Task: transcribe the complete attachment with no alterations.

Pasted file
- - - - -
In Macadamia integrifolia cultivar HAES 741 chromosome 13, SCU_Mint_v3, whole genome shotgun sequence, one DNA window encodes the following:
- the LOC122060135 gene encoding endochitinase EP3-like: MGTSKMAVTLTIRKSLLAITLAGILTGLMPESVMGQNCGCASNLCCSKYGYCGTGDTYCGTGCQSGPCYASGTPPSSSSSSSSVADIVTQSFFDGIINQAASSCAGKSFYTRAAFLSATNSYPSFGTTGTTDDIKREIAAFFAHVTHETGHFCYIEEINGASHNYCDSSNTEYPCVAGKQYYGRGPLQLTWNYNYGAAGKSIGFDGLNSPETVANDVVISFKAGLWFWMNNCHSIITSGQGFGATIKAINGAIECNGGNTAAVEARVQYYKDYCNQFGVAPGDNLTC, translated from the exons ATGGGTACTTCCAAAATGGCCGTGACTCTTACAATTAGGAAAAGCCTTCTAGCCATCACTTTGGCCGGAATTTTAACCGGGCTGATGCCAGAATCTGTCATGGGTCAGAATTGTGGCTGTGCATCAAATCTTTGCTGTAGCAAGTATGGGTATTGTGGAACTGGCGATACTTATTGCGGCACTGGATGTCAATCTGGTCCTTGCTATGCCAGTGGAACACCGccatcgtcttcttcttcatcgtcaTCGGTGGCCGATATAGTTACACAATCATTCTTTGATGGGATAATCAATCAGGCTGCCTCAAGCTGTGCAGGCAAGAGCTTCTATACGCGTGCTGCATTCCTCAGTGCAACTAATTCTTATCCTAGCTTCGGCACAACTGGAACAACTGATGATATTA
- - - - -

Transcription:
In Macadamia integrifolia cultivar HAES 741 chromosome 13, SCU_Mint_v3, whole genome shotgun sequence, one DNA window encodes the following:
- the LOC122060135 gene encoding endochitinase EP3-like: MGTSKMAVTLTIRKSLLAITLAGILTGLMPESVMGQNCGCASNLCCSKYGYCGTGDTYCGTGCQSGPCYASGTPPSSSSSSSSVADIVTQSFFDGIINQAASSCAGKSFYTRAAFLSATNSYPSFGTTGTTDDIKREIAAFFAHVTHETGHFCYIEEINGASHNYCDSSNTEYPCVAGKQYYGRGPLQLTWNYNYGAAGKSIGFDGLNSPETVANDVVISFKAGLWFWMNNCHSIITSGQGFGATIKAINGAIECNGGNTAAVEARVQYYKDYCNQFGVAPGDNLTC, translated from the exons ATGGGTACTTCCAAAATGGCCGTGACTCTTACAATTAGGAAAAGCCTTCTAGCCATCACTTTGGCCGGAATTTTAACCGGGCTGATGCCAGAATCTGTCATGGGTCAGAATTGTGGCTGTGCATCAAATCTTTGCTGTAGCAAGTATGGGTATTGTGGAACTGGCGATACTTATTGCGGCACTGGATGTCAATCTGGTCCTTGCTATGCCAGTGGAACACCGccatcgtcttcttcttcatcgtcaTCGGTGGCCGATATAGTTACACAATCATTCTTTGATGGGATAATCAATCAGGCTGCCTCAAGCTGTGCAGGCAAGAGCTTCTATACGCGTGCTGCATTCCTCAGTGCAACTAATTCTTATCCTAGCTTCGGCACAACTGGAACAACTGATGATATTA